NEAR THE STANDING ROCK SIOUX RESERVATION, N.D. -- I am reporting from our first day at the protest camp, Oceti Sakowin, where history is being made.
The Standing Rock Sioux tribe has mounted a massive protest to block construction of a dangerous pipeline.
"We must protect workers, communities and the environment. This is not just a political issue; this is a life and death issue."
What felt distant has become much closer. What could be safely put off can no longer be shoved aside.
Naysayers view informed access to their genetic profile through glasses that only see morals and money, not the promise of public science for public good.
Cleaning up the environment is "an economic tool" to provide good jobs for U.S. workers, he says.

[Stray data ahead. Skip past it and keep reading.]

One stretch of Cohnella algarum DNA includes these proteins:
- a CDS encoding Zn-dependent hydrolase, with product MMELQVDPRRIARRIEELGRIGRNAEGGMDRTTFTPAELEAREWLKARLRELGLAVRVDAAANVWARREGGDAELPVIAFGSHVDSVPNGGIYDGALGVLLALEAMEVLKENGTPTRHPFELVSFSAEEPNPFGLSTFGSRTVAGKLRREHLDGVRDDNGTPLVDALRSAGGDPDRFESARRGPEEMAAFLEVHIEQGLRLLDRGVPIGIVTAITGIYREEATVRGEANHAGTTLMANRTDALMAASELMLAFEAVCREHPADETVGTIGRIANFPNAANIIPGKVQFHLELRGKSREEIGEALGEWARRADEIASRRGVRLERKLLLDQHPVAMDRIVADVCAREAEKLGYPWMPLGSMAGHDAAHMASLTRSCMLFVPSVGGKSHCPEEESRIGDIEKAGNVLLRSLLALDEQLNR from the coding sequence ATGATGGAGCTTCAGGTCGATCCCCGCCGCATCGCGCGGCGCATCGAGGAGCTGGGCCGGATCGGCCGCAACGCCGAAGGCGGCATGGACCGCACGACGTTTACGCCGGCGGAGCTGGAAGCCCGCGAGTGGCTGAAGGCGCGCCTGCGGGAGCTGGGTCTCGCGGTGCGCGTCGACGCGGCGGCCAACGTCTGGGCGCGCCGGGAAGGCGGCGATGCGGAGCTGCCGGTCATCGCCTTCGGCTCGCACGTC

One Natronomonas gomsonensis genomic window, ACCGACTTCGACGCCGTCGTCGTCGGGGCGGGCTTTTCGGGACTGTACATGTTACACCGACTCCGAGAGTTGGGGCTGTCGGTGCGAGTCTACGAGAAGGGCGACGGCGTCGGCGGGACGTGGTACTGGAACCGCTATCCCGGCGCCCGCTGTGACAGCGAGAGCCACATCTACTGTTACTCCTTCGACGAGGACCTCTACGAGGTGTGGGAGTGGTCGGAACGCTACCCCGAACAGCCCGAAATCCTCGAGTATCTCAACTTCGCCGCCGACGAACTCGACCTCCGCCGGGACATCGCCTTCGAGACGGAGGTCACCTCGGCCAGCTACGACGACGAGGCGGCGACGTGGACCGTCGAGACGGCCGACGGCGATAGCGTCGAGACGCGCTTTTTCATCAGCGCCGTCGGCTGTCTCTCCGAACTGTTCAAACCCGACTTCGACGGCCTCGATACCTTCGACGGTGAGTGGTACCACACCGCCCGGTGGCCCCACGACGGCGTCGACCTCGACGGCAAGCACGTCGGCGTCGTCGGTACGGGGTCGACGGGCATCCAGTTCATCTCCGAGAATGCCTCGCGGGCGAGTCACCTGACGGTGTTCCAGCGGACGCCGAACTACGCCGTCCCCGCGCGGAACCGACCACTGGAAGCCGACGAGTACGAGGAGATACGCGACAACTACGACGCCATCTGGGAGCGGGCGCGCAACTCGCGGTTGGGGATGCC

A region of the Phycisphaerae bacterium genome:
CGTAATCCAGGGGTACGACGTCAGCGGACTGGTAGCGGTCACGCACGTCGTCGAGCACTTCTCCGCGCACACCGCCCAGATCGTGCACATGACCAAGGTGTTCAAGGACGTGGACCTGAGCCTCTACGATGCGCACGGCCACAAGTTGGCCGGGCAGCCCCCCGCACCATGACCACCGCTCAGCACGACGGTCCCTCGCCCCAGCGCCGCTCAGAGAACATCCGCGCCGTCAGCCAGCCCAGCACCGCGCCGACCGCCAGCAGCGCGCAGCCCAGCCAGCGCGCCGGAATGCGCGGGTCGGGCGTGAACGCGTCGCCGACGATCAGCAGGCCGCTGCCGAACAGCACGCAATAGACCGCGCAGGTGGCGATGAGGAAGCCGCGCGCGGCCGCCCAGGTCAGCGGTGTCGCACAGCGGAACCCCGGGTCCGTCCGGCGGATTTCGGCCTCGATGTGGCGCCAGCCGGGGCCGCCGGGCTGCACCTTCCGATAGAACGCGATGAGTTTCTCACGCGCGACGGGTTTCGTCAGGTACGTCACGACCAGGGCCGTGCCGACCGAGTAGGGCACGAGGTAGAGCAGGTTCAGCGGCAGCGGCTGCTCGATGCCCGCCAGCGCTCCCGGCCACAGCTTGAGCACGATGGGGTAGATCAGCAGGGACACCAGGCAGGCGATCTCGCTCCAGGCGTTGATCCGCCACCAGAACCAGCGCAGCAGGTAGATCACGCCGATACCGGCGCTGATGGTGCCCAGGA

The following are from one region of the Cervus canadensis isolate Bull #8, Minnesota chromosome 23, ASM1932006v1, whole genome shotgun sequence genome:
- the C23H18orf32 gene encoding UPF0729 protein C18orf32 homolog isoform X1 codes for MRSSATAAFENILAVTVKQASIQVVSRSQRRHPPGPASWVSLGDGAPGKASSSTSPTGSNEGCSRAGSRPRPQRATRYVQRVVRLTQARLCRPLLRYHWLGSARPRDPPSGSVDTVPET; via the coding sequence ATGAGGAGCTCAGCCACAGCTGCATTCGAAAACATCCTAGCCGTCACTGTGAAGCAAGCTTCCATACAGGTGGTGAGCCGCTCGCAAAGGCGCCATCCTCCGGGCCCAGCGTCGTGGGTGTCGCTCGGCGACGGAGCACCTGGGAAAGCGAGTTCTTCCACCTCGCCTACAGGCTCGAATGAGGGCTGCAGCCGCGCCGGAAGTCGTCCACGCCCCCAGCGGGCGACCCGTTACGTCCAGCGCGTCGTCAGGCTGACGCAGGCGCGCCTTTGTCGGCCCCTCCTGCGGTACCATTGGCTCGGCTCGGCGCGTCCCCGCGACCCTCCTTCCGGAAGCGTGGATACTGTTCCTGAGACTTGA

The movement to save the bees recently got a shot - or perhaps a sting - in the arm.
Researchers are urging Congress to fund a new center for the study of veterans' exposure to toxic substances.
Thirty years ago, on April 26, 1986, at 1:23 a.m., an explosion occurred at the Chernobyl atomic power station at Pripyat.
All over the country, communities are forced to live with tainted water, and it's important to note that in many such cases, in the face of dire health concerns, states exhibit a shocking level of negligence.